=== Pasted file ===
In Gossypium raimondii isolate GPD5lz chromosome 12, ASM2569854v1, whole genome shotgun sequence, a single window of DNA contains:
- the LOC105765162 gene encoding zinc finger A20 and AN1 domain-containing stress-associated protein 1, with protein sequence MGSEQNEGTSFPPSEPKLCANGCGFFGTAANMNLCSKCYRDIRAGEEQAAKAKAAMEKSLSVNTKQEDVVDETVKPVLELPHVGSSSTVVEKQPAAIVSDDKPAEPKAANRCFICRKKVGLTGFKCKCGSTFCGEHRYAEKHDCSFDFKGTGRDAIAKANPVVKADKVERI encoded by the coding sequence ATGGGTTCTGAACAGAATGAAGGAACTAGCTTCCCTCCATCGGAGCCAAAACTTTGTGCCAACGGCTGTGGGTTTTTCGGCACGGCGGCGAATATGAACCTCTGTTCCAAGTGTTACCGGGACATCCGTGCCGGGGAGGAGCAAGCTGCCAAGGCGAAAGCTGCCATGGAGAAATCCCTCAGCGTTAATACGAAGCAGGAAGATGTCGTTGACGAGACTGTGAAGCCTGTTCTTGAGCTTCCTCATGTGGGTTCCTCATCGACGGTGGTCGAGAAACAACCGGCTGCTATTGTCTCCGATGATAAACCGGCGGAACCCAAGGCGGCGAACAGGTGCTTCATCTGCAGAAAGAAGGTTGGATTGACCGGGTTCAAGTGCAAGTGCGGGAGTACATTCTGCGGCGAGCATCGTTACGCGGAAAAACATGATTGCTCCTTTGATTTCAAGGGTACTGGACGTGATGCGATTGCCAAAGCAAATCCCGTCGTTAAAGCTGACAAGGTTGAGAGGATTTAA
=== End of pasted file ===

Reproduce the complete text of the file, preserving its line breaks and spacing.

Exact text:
In Gossypium raimondii isolate GPD5lz chromosome 12, ASM2569854v1, whole genome shotgun sequence, a single window of DNA contains:
- the LOC105765162 gene encoding zinc finger A20 and AN1 domain-containing stress-associated protein 1, with protein sequence MGSEQNEGTSFPPSEPKLCANGCGFFGTAANMNLCSKCYRDIRAGEEQAAKAKAAMEKSLSVNTKQEDVVDETVKPVLELPHVGSSSTVVEKQPAAIVSDDKPAEPKAANRCFICRKKVGLTGFKCKCGSTFCGEHRYAEKHDCSFDFKGTGRDAIAKANPVVKADKVERI encoded by the coding sequence ATGGGTTCTGAACAGAATGAAGGAACTAGCTTCCCTCCATCGGAGCCAAAACTTTGTGCCAACGGCTGTGGGTTTTTCGGCACGGCGGCGAATATGAACCTCTGTTCCAAGTGTTACCGGGACATCCGTGCCGGGGAGGAGCAAGCTGCCAAGGCGAAAGCTGCCATGGAGAAATCCCTCAGCGTTAATACGAAGCAGGAAGATGTCGTTGACGAGACTGTGAAGCCTGTTCTTGAGCTTCCTCATGTGGGTTCCTCATCGACGGTGGTCGAGAAACAACCGGCTGCTATTGTCTCCGATGATAAACCGGCGGAACCCAAGGCGGCGAACAGGTGCTTCATCTGCAGAAAGAAGGTTGGATTGACCGGGTTCAAGTGCAAGTGCGGGAGTACATTCTGCGGCGAGCATCGTTACGCGGAAAAACATGATTGCTCCTTTGATTTCAAGGGTACTGGACGTGATGCGATTGCCAAAGCAAATCCCGTCGTTAAAGCTGACAAGGTTGAGAGGATTTAA